Mushroom waste research could help create circular industry
Author: Liam Taylor
A group of Adelaide-based researchers are investigating applications for mushroom waste that could create a fully sustainable system while saving the industry thousands.
The research team is looking into ways the by-product from mushroom stalks could be worked into a host of products such as sunscreen, skincare and outdoor furniture coating. The stalks have historically been disposed of in landfill at substantial cost to growers but finding new ways to use the material could save the industry thousands.
"We twist the mushroom out of their beds and we cut the stalk part, which is the waste part,” Mushrooms SA general manager Nick Femia told ABC News.
"We produce around three to four tonnes of waste every week — there's obviously around 150 to 200 tonnes a year, so it's quite costly…. if you can remove the cost of the waste, and if you can get some form of income from the by-product, then it's a win-win situation and makes our industry more sustainable."
In the process being investigated, scientists extract polymers from the stalks and turn that can be used for industrial applications. When these polymers are combined with other molecules, they can be used to block UV radiation in skincare products or as outdoor coating for furniture, among other uses. The use of these natural compounds from mushrooms would replace artificial compounds currently used in these products.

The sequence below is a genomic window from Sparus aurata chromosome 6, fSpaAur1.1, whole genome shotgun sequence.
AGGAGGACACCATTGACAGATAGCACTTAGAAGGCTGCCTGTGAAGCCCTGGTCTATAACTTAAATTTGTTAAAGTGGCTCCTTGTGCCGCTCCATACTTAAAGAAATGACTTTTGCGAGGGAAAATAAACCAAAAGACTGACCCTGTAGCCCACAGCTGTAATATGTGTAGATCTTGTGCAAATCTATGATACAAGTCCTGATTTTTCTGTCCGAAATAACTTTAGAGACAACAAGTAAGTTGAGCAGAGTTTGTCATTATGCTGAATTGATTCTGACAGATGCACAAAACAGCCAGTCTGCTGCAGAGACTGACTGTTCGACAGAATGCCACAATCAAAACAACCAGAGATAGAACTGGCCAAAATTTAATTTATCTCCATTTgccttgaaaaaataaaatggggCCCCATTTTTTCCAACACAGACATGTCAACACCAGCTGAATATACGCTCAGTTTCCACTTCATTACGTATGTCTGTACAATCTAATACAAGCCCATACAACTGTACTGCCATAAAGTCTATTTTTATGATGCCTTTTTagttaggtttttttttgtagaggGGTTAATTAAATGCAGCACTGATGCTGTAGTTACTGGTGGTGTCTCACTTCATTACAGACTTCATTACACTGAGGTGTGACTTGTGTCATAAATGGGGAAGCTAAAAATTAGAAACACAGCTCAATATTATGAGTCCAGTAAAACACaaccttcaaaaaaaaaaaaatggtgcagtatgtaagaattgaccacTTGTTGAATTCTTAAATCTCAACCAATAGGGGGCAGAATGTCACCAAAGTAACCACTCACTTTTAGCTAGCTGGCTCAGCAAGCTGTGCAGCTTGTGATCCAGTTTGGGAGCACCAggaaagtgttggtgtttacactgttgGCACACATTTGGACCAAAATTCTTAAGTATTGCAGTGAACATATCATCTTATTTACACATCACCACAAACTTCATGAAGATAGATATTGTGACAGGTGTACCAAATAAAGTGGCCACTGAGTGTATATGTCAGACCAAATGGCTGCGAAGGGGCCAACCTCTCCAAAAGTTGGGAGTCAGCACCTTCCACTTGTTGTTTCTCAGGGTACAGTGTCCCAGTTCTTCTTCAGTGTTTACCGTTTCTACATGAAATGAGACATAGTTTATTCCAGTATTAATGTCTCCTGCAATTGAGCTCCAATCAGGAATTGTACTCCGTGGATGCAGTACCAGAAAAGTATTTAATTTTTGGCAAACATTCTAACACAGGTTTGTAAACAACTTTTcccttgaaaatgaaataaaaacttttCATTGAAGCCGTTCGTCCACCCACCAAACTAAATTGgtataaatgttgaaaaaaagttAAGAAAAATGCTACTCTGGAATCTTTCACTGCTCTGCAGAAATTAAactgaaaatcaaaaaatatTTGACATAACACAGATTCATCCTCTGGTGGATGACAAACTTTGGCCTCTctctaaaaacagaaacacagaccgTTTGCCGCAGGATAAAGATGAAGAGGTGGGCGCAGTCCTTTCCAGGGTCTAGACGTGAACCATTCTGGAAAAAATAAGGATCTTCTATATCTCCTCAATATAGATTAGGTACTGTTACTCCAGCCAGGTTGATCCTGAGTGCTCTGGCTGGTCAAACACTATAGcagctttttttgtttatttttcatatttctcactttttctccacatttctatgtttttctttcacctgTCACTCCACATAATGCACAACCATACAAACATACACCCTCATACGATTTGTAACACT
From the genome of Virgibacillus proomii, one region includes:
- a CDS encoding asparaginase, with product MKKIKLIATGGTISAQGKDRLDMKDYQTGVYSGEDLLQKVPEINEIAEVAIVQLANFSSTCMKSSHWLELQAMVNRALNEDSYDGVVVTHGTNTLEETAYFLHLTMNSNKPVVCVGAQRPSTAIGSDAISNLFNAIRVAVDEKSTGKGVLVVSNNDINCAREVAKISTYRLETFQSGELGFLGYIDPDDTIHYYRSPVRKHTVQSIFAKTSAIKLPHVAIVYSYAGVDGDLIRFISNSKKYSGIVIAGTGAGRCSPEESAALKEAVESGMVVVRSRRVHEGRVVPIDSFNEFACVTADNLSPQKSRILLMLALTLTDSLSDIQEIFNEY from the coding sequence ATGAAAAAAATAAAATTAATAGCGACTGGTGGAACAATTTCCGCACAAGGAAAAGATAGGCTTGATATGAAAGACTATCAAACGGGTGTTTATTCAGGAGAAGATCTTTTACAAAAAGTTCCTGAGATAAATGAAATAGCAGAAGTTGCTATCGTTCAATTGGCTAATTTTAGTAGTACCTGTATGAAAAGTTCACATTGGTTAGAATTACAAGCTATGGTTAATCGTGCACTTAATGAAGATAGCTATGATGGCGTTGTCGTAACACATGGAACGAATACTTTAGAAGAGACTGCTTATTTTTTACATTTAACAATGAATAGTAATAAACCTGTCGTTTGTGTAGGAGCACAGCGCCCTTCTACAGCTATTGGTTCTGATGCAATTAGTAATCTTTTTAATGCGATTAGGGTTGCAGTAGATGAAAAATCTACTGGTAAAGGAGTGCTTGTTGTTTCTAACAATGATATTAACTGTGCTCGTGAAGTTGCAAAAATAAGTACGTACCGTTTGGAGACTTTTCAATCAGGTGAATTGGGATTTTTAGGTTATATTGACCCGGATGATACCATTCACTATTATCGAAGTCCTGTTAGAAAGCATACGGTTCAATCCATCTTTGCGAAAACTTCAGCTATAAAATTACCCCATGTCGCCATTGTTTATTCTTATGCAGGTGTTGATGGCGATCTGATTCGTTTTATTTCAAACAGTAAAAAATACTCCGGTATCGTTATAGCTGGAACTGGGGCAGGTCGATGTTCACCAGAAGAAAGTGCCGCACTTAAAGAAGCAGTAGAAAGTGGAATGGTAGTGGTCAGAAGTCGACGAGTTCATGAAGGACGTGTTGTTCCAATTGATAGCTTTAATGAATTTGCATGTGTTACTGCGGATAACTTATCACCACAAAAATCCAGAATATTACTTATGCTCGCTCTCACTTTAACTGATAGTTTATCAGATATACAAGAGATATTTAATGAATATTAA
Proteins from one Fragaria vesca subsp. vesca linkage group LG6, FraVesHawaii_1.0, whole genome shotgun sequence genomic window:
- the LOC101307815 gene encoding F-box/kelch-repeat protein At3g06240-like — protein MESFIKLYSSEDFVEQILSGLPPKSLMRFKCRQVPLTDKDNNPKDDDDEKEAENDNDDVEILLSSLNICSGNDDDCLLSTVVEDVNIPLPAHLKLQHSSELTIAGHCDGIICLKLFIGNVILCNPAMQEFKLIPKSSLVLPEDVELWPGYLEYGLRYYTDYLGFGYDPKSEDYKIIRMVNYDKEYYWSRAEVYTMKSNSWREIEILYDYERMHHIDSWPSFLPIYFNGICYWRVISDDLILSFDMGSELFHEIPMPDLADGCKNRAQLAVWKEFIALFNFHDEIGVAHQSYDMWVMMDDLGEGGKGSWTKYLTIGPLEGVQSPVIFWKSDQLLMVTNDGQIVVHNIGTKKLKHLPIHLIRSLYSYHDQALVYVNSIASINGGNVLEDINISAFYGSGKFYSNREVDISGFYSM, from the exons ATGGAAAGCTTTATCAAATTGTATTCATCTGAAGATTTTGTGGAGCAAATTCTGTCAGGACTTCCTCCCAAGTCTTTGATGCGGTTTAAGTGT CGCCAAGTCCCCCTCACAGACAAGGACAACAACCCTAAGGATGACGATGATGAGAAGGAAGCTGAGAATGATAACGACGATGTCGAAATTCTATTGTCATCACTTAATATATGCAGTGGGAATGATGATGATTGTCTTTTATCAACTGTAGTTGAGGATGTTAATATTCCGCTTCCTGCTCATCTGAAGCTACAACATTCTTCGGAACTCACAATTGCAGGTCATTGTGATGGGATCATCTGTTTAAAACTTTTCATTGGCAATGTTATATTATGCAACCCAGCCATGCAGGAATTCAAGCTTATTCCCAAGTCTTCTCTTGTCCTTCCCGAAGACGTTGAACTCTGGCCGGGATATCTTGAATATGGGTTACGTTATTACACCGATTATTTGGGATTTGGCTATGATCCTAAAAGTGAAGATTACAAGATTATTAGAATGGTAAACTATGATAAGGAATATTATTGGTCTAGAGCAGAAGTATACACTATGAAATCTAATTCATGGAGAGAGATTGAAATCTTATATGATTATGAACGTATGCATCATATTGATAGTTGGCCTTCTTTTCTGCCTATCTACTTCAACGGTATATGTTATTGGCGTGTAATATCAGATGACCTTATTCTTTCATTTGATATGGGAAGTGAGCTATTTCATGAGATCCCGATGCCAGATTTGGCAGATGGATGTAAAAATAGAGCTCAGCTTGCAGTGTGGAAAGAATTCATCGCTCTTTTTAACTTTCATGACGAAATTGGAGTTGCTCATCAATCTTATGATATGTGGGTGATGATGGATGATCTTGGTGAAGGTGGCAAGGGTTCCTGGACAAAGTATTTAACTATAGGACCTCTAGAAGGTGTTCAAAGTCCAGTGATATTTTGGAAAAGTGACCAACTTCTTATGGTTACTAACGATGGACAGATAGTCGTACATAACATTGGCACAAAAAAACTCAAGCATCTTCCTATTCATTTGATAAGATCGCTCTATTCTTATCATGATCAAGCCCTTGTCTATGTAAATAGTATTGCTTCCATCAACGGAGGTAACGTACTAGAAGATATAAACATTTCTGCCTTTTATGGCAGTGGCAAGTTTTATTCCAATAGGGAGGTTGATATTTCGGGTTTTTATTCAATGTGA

For those concerned about sunscreen that smells like fungi, rest assured. The process of extracting and purifying the important molecules from the mushrooms removes any odor from the substance.
- To find out more about this project from the Agricultural Product Development Research Consortium.
- For more information on sustainability efforts undertaken by the mushroom industry, visit the SA Mushrooms Sustainability.
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Positive Environment News has been compiled using publicly available information. Planet Ark does not take responsibility for the accuracy of the original information and encourages readers to check the references before using this information for their own purposes.
Author: Liam TaylorLiam is Planet Ark's Communications Coordinator. Prior to joining Planet Ark Liam spent his time studying global environmental issues, travelling Southeast Asia on the cheap and working for a sustainable property management company in Bali, Indonesia.
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